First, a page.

CASTRO, J. C. L.
Cinema, consumer society and spectacle.
In: DRUMMOND, P. (ed.).
The London film and media reader 3: the pleasures of the spectacle.
The London Symposium,
Resumo: If Marx calls attention to the relations behind the appearance of the commodity, Benjamin highlights a different aspect of commodity fetishism: the commodity as spectacle, for instance in arcades, universal expositions, and department stores. This spectacle relates to the one provided first by protocinematic dispositifs (such as the diorama, the panorama, the kaleidoscope) and then by the cinema. Throughout the twentieth century, the consumer and the cinematic dimensions of the spectacle attain even more integration, as Debord makes evident in his analysis (which he, fittingly, unfolds in film) of the society of spectacle. Movies, as we know, are commodities themselves. Both commodities in general and movie images appeal to the public through the mediation of specialized people, who may trade places sometimes: advertisers and models on the one hand, directors and actors on the other. In both consumption and cinema, the desire of the public is molded by the spectacle. Cinema can promote a lifestyle linked to consumer goods, like the American suburban life in the second post-war, or promote some goods in particular, like what was done with cigarettes for decades. And even spectactorship is subject to commodification, as a kind of labor at the service of capital.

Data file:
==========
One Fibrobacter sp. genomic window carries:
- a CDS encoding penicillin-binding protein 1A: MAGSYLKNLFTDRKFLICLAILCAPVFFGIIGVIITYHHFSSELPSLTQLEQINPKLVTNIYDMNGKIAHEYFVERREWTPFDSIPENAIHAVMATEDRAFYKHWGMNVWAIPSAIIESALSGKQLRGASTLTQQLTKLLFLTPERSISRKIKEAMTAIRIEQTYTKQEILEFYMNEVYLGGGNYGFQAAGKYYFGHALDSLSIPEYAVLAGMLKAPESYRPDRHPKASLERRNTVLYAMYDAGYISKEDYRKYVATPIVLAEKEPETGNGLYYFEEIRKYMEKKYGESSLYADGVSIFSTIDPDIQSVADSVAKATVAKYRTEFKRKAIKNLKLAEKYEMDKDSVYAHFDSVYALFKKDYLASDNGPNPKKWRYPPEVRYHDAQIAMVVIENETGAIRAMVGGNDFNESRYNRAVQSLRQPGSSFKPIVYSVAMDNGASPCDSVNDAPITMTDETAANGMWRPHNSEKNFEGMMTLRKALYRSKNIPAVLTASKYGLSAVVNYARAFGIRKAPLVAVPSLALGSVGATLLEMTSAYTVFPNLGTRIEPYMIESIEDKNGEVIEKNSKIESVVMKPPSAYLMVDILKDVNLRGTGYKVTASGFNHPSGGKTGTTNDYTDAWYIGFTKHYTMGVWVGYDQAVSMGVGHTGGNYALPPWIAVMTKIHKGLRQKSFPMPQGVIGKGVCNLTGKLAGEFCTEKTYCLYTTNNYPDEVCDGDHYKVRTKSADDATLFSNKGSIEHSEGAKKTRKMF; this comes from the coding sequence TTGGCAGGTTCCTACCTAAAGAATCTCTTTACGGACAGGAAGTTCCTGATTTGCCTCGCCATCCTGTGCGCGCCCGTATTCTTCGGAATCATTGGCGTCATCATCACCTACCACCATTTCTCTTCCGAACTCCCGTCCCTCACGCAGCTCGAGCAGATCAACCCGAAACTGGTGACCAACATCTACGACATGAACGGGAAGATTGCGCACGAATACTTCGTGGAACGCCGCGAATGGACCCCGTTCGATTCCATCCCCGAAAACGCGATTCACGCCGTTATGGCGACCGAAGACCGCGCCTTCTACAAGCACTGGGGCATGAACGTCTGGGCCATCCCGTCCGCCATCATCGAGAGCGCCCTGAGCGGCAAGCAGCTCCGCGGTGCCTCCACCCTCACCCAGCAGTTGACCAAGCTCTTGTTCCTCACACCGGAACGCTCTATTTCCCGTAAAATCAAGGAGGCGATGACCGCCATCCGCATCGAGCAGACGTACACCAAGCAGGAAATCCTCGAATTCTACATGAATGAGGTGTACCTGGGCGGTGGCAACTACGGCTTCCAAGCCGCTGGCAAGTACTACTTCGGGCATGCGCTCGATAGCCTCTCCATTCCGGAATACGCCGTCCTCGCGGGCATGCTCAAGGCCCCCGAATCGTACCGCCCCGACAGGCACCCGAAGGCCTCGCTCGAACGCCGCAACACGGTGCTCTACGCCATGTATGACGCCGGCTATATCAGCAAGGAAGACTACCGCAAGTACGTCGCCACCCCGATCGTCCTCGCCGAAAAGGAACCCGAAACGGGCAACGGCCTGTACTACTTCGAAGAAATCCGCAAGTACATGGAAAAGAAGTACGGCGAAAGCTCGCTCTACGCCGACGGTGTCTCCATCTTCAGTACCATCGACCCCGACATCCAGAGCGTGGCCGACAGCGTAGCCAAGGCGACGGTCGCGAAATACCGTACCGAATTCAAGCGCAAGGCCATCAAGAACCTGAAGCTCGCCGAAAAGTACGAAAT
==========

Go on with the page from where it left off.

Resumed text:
Palavras-chave: cinema, consumer society, commodity fetishism, spectacle, Benjamin, Debord.